Best push broom

Cleaning Tools & Supplies

Push brooms aren’t meant to use with dustpans but rather to move what they’re sweeping away. If you want to collect what you’ve swept, attach a shovel dustpan to your push broom.

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Which push broom is best?

Push brooms are magical cleaning tools, drastically cutting down on the amount of time and effort it takes to sweep away the dust and debris from your floors, restaurants and even barns. Different push brooms with different bristles and features might prove themselves more or less ideal for your situation.

The best push broom for just about any floor and occasion is the Libman 801.0 Push Broom. This push broom has an excellent 24-inch head with polymer bristles that can collect and shift whatever you’re trying to sweep away with ease.

What to know before you buy a push broom

Indoor vs. outdoor

Not every push broom works on any surface with the same quality result. Most are for outside or inside use, with softer push broom bristles made for indoor use. Double-check your prospective push broom before purchasing to see which surface it’s intended.

Debris

Most push brooms work with a particular type of debris in mind, though there are push brooms that can pull double duty. In general, the thicker and coarser the bristles of your push broom, the larger the debris they are intended to move.

Durability

Push brooms are great for rough settings like warehouses, barns and garages. This makes most push brooms incredibly durable. If durability is your primary concern, then pay special attention to the strength of the bristles, handle and supporting brackets at the handle-head junction.

What to look for in a quality push broom

Bristles

The bristles are the section of the push broom that does most of the work. They can use natural or synthetic materials like polyethylene terephthalate. Synthetic bristles are better for chemicals and oils.

The hardness of the bristle is just as important as the material. Softer bristles are best for handling finer wastes and substances like dirt and dust off of dry surfaces. Coarse and tough bristles are best for the most challenging jobs like caked-on dirt and large debris on rough surfaces like concrete. Bristles somewhere in the middle of these are effective on, you guessed it, middle-of-the-road detritus. They are also effective on both wet and dry surfaces.

Handle material

Plastic: These handles are lightweight but can feel very flimsy. They are the least durable handles, all of which combine to make them the cheapest push broom option.

Wood: The former king of the push broom handle materials, this type has fallen out of favor today, although it still is used. They have a good feel and solid weight, but they quickly break down when exposed to the elements, especially moisture.

Steel: This is the most durable although equally most expensive option for push broom handles. They are quite heavy and can wear you out faster compared to using plastic or wood handle materials.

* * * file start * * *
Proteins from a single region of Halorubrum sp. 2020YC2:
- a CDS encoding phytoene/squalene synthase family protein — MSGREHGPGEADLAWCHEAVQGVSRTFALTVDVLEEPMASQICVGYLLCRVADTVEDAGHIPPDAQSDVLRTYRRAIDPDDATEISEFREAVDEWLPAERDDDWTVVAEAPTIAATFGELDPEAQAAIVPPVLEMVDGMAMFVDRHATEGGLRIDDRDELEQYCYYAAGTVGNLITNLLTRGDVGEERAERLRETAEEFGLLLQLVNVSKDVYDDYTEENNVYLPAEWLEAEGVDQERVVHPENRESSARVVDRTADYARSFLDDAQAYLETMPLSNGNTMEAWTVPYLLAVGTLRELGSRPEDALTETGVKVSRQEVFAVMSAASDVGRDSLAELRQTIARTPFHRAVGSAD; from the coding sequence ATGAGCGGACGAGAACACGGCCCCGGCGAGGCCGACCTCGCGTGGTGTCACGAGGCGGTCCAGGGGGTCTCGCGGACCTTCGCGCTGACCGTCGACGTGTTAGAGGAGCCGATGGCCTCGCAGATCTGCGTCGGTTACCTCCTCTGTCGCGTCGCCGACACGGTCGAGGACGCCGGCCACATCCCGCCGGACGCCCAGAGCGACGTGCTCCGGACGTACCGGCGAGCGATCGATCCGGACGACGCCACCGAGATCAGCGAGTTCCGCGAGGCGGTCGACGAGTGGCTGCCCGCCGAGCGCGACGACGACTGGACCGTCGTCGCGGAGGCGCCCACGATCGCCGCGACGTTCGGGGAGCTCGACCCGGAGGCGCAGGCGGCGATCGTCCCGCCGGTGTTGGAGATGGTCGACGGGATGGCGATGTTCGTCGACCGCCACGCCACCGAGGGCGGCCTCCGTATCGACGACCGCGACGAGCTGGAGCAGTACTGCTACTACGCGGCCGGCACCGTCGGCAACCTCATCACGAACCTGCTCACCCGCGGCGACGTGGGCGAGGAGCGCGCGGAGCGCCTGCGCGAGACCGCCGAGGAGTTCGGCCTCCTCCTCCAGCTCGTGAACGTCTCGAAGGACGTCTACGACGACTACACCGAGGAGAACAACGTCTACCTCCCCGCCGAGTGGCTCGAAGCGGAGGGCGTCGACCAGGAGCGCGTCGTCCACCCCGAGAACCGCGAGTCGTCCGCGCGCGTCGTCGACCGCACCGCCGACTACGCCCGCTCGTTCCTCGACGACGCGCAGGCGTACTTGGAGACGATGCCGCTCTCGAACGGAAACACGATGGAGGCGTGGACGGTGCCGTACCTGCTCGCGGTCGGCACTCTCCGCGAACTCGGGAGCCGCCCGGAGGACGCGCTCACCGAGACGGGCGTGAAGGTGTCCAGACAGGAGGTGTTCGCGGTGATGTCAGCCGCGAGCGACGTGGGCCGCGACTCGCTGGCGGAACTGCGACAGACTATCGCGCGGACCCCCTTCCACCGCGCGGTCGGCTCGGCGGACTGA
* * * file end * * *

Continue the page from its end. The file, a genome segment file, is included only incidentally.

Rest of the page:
Grips

Even the best material of handles need a good grip. Generally made of rubber or foam, handle grips provide extra comfort, especially for longer and harder push broom tasks.

How much you can expect to spend on a push broom

Push brooms are very affordable no matter the heavy-duty need you might have for them. They typically cost $20-$30, although there are push brooms for less or more, depending on what you need.

Push broom FAQ

Is it necessary to clean a push broom?

A. Yes, it is. Dust, dirt and other debris can build up within the bristles of any broom, which can drastically limit its effectiveness. The easiest way to clean your push broom is to soak it in warm, soapy water, followed by a good rinsing. You can also disinfect the handle while you’re at it.

What is the difference between unflagged and flagged bristles?

A. Unflagged push broom bristles aren’t split, preventing clogging and perfect for wet and rough surfaces with thicker detritus. Flagged bristles are split, making them better suited to really fine amounts of dirt on dry surfaces. Flagged bristles are also occasionally called feathered bristles.

What’s the best push broom to buy?

Top push broom

Libman 801.0 Push Broom

Libman 801.0 Push Broom

What you need to know: This highly rated and dependable push broom is the perfect choice for any needs.

What you’ll love: An affordable price doesn’t sacrifice any of the quality you would want from your push broom.

What you should consider: This push broom just isn’t a good option for floors with finishes.

Where to buy: Sold by Amazon

Top push broom for the money

AKOMA Lightweight Push Broom

AKOMA Lightweight Push Broom

What you need to know: This is an inexpensive push broom for a budget that still gets the job done.

What you’ll love: An ergonomic grip significantly limits the discomfort one might experience from use, and it works great on wet and dry surfaces.

What you should consider: It isn’t quite as sturdy as one would expect or want it to be.

Where to buy: Sold by Amazon

Worth checking out

TreeLen Outdoor Indoor Push Broom

TreeLen Outdoor Indoor Push Broom

What you need to know: This is a reliable and steady push broom for just about any use.

What you’ll love: An adjustable handle makes it easy to wield, and the stiff bristles make it perfect for outdoor use.

What you should consider: Some find this push broom to be a bit too flimsy.

Where to buy: Sold by Amazon

 

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Jordan C. Woika writes for BestReviews. BestReviews has helped millions of consumers simplify their purchasing decisions, saving them time and money.

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